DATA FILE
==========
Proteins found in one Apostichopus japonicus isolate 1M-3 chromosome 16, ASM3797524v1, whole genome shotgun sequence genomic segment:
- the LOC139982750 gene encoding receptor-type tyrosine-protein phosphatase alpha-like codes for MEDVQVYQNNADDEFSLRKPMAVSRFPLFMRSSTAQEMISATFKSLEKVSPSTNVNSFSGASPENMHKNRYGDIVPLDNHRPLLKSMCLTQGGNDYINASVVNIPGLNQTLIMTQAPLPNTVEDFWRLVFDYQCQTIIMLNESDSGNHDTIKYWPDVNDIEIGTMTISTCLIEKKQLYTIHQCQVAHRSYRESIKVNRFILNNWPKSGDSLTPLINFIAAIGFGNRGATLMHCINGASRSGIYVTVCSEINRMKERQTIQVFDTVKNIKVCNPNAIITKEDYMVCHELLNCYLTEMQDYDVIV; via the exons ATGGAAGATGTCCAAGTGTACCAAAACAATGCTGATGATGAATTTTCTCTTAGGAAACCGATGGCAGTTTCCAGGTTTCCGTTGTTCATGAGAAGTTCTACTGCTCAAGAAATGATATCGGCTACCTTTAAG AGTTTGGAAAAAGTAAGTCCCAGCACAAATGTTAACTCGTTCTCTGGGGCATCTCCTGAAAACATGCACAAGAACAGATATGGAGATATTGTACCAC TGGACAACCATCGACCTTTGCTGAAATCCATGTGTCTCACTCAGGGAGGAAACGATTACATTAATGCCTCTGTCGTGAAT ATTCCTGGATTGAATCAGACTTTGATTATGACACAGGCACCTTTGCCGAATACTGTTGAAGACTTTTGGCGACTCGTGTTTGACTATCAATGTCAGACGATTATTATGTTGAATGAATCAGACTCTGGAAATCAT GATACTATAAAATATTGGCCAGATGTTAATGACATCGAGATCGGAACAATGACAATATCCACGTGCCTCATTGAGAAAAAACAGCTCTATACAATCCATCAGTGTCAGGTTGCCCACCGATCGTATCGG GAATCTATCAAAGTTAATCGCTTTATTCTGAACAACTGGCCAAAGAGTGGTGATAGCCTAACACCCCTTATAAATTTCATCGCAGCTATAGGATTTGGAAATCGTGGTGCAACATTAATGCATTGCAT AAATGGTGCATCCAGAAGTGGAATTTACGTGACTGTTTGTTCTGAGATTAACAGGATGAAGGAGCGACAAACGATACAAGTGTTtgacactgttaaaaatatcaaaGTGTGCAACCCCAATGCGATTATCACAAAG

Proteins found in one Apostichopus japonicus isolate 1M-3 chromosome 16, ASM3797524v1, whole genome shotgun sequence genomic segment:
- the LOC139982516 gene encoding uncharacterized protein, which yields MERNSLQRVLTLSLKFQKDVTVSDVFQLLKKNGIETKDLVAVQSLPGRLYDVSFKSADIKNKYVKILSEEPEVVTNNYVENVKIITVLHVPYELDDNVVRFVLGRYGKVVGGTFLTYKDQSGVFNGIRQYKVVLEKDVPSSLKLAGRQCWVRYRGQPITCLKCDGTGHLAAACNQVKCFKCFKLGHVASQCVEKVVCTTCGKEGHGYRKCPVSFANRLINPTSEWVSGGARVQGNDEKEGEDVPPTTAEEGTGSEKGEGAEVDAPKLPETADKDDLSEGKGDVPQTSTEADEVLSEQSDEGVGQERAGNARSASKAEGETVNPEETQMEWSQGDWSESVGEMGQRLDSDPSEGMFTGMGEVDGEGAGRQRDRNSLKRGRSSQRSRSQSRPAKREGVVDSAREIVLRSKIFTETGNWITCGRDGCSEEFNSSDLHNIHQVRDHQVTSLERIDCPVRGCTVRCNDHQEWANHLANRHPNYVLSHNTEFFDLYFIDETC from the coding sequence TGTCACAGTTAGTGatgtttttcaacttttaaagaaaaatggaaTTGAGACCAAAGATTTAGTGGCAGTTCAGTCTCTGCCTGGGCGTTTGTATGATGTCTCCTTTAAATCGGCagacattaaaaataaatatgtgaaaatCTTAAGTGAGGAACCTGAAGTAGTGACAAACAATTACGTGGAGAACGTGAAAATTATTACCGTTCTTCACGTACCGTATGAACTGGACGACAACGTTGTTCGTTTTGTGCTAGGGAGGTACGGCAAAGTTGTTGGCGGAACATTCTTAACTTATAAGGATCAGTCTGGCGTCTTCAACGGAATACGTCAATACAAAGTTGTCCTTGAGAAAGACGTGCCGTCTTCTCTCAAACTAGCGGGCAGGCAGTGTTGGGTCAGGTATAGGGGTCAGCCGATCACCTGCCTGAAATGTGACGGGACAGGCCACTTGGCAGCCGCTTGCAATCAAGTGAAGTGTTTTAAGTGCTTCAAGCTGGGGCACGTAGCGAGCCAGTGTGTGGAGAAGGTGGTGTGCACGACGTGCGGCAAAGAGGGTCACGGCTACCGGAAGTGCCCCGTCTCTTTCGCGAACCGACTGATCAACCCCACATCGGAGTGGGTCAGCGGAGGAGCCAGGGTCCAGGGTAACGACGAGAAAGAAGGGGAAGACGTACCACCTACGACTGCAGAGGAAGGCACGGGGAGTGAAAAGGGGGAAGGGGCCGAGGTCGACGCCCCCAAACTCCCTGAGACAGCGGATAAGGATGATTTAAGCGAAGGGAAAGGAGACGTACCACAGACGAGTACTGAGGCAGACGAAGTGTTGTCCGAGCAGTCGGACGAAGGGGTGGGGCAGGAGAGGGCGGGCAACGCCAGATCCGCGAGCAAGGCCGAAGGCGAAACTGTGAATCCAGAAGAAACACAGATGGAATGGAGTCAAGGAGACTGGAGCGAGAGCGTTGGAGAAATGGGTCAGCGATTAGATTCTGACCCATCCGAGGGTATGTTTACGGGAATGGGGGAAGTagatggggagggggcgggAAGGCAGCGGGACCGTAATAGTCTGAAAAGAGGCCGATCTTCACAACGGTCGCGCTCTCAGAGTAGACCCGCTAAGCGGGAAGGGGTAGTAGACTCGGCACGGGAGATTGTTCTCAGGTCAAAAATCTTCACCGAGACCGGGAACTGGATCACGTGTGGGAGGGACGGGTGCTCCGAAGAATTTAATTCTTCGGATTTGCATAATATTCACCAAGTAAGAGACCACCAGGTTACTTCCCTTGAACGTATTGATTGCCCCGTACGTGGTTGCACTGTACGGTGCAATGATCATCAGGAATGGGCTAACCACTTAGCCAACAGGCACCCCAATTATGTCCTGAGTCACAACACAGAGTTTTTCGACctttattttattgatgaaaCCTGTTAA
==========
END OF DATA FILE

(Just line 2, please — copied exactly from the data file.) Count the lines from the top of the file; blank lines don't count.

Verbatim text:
- the LOC139982750 gene encoding receptor-type tyrosine-protein phosphatase alpha-like codes for MEDVQVYQNNADDEFSLRKPMAVSRFPLFMRSSTAQEMISATFKSLEKVSPSTNVNSFSGASPENMHKNRYGDIVPLDNHRPLLKSMCLTQGGNDYINASVVNIPGLNQTLIMTQAPLPNTVEDFWRLVFDYQCQTIIMLNESDSGNHDTIKYWPDVNDIEIGTMTISTCLIEKKQLYTIHQCQVAHRSYRESIKVNRFILNNWPKSGDSLTPLINFIAAIGFGNRGATLMHCINGASRSGIYVTVCSEINRMKERQTIQVFDTVKNIKVCNPNAIITKEDYMVCHELLNCYLTEMQDYDVIV; via the exons ATGGAAGATGTCCAAGTGTACCAAAACAATGCTGATGATGAATTTTCTCTTAGGAAACCGATGGCAGTTTCCAGGTTTCCGTTGTTCATGAGAAGTTCTACTGCTCAAGAAATGATATCGGCTACCTTTAAG AGTTTGGAAAAAGTAAGTCCCAGCACAAATGTTAACTCGTTCTCTGGGGCATCTCCTGAAAACATGCACAAGAACAGATATGGAGATATTGTACCAC TGGACAACCATCGACCTTTGCTGAAATCCATGTGTCTCACTCAGGGAGGAAACGATTACATTAATGCCTCTGTCGTGAAT ATTCCTGGATTGAATCAGACTTTGATTATGACACAGGCACCTTTGCCGAATACTGTTGAAGACTTTTGGCGACTCGTGTTTGACTATCAATGTCAGACGATTATTATGTTGAATGAATCAGACTCTGGAAATCAT GATACTATAAAATATTGGCCAGATGTTAATGACATCGAGATCGGAACAATGACAATATCCACGTGCCTCATTGAGAAAAAACAGCTCTATACAATCCATCAGTGTCAGGTTGCCCACCGATCGTATCGG GAATCTATCAAAGTTAATCGCTTTATTCTGAACAACTGGCCAAAGAGTGGTGATAGCCTAACACCCCTTATAAATTTCATCGCAGCTATAGGATTTGGAAATCGTGGTGCAACATTAATGCATTGCAT AAATGGTGCATCCAGAAGTGGAATTTACGTGACTGTTTGTTCTGAGATTAACAGGATGAAGGAGCGACAAACGATACAAGTGTTtgacactgttaaaaatatcaaaGTGTGCAACCCCAATGCGATTATCACAAAG